Why the super-committee is moving backwards

The Joint Select Committee on Deficit Reduction — better known as the super-committee — has one week to go before it’s supposed to present a bipartisan debt-reduction plan totaling at least $1.2 trillion. By all indications, the panel is failing miserably, and as of yesterday, was moving backwards.

The process may seem a little complicated, but the sticking points are straightforward and predictable. Democrats want a balanced package, including a combination of spending cuts and new tax revenue, along with measures to address the top Democratic priority: job creation.

Republicans want massive spending cuts, no investments in the economy, and tax cuts — which move the super-committee further from its goal, not closer.

There’s been some talk lately about GOP willingness to accept some new revenue, a move that has impressed some media figures like David Gregory and Judy Woodroff. They’re overlooking all of the relevant details — Republicans are willing to accept $250 billion in new revenue through limiting deductions and write-offs, but only if Democrats make all of the Bush-era tax cuts permanent, at a cost of $3.7 trillion that the GOP has no intention of paying for.

Yes, the Republican debt-reduction proposal deliberately increases the debt. Welcome to GOP politics in the 21st century.

While some in the media inexplicably find this impressive, Democrats and those aware of the details do not. And so, with a week to go, nothing is happening.

Perhaps the most amusing angle of the debate at this point is the intra-party conflict among Republicans.

On one side of the revenue debate are conservative Republicans like Hensarling of Texas and Sen. Pat Toomey of Pennsylvania, two members of the deficit cutting supercommittee, who are privately telling their colleagues that they aren’t abandoning their principles by raising several hundreds of billions in fresh revenue by closing loopholes, as long as Congress is able to lower tax rates across the board.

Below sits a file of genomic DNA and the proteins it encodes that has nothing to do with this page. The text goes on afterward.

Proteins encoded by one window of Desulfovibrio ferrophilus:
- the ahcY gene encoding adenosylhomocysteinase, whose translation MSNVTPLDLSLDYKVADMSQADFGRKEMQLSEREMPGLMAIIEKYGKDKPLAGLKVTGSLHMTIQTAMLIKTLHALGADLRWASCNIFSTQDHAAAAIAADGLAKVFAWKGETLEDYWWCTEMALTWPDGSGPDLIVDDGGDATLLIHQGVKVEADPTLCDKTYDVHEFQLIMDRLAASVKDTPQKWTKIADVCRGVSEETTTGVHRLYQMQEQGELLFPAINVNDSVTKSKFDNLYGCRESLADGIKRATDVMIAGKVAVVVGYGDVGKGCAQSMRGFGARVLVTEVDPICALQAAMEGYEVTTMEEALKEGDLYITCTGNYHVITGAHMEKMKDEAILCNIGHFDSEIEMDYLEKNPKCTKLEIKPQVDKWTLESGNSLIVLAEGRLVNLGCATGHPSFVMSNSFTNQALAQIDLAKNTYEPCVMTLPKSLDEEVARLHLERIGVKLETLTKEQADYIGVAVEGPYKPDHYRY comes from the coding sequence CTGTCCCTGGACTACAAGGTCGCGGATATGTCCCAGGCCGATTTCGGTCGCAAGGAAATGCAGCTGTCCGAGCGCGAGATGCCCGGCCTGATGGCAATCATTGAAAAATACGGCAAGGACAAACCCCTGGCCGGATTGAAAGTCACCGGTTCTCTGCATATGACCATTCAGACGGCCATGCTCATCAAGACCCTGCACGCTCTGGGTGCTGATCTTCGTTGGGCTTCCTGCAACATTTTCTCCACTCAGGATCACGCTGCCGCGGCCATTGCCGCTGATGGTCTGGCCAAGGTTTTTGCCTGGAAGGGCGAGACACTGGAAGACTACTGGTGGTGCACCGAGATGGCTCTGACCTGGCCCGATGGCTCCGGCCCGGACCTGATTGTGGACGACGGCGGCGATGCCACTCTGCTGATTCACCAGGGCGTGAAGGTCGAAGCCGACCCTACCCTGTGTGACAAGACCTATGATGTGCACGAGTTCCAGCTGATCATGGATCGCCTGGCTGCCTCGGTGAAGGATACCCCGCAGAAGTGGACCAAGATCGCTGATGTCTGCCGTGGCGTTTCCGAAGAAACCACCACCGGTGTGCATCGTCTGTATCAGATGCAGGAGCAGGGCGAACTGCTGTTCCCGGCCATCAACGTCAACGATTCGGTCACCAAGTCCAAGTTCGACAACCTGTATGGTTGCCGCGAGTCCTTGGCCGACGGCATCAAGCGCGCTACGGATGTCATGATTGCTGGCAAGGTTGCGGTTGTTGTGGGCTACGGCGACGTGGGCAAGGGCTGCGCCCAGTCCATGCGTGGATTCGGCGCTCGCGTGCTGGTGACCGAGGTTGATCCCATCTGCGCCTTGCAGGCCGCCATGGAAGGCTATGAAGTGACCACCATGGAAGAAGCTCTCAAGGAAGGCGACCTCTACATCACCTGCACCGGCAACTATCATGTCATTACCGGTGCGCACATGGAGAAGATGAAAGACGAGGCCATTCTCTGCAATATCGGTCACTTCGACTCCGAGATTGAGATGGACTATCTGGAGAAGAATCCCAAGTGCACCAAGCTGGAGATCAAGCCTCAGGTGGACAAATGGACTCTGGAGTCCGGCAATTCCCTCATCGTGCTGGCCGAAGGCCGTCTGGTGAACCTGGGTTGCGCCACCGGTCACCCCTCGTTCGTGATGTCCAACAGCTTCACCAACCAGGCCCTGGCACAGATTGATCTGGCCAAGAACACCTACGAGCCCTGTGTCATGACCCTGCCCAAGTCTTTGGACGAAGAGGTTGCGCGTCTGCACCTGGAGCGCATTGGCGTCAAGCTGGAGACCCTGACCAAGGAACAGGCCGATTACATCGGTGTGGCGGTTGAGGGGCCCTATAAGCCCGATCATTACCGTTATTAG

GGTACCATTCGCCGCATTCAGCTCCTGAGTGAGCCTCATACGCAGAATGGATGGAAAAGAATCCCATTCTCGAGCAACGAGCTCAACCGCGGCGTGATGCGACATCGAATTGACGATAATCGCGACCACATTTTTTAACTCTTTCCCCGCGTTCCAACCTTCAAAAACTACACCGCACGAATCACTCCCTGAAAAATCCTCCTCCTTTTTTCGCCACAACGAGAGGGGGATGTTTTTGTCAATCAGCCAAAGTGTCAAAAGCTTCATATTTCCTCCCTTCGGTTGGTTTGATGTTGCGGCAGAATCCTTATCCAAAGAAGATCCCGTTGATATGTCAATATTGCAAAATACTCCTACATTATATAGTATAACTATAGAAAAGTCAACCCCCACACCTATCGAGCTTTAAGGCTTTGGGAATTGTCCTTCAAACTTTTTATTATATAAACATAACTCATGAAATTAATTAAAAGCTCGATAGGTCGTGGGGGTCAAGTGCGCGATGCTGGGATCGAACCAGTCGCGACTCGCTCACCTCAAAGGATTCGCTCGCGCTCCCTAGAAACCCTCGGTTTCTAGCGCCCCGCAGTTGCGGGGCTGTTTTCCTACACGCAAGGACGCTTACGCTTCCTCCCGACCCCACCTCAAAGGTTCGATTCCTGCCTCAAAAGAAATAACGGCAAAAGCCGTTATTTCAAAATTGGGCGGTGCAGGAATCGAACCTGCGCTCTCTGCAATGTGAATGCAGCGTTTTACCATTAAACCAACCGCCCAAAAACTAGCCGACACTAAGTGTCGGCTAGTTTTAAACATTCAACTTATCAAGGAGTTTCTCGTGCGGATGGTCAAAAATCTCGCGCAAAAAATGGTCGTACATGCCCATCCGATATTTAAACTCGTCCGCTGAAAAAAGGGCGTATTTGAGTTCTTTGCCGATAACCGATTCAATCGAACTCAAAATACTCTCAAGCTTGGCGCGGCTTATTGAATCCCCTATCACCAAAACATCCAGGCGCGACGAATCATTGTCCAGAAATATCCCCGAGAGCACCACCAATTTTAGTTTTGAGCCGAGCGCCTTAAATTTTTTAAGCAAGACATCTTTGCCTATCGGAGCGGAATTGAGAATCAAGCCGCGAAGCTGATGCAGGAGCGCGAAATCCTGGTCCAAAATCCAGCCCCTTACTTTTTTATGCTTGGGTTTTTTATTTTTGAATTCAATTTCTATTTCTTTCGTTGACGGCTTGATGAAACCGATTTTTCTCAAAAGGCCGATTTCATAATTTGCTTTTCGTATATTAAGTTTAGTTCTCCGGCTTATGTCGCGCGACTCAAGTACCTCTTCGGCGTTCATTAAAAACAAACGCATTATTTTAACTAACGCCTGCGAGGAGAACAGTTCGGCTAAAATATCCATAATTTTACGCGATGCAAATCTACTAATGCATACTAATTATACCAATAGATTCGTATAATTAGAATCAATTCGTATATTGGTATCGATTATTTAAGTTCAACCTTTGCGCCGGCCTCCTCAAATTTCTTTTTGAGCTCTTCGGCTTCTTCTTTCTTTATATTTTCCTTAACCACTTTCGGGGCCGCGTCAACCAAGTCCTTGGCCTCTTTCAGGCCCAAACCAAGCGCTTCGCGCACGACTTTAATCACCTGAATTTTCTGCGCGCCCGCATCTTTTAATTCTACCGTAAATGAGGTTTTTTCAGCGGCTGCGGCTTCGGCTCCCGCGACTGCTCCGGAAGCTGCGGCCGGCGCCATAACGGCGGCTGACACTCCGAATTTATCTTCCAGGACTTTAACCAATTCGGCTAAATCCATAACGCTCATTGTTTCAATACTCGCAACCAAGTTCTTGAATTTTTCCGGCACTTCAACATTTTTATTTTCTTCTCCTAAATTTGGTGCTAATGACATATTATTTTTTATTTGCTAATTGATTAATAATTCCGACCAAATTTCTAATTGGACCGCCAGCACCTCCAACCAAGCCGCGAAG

On the other side are conservatives like Sen. Jim Inhofe of Oklahoma, Rep. Patrick McHenry of North Carolina and roughly 70 House Republicans, who are adamantly opposed to the bulk of the revenue raisers proposed, warning it’s bad policy and politics, and could become a black eye for their party.

Got that? The GOP divide is between right-wing members (those willing to trade $250 billion in new revenue for $3.7 trillion in tax cuts, mostly benefiting the wealthy) and very right-wing members (those who want to reduce the debt without accepting any revenue at all).

Making matters slightly worse, Rep. Jeb Hensarling (R-Texas) told CNBC last night that he wanted to see a debt-reduction plan that was 100% spending cuts, combined with additional tax cuts, and that’s “as far as we feel we can go.”

Hensarling is the co-chair of the entire super-committee.

When this panel fails next week, major news organizations will tell the public that “both sides” chose not to reach an agreement. Those reports will be wrong.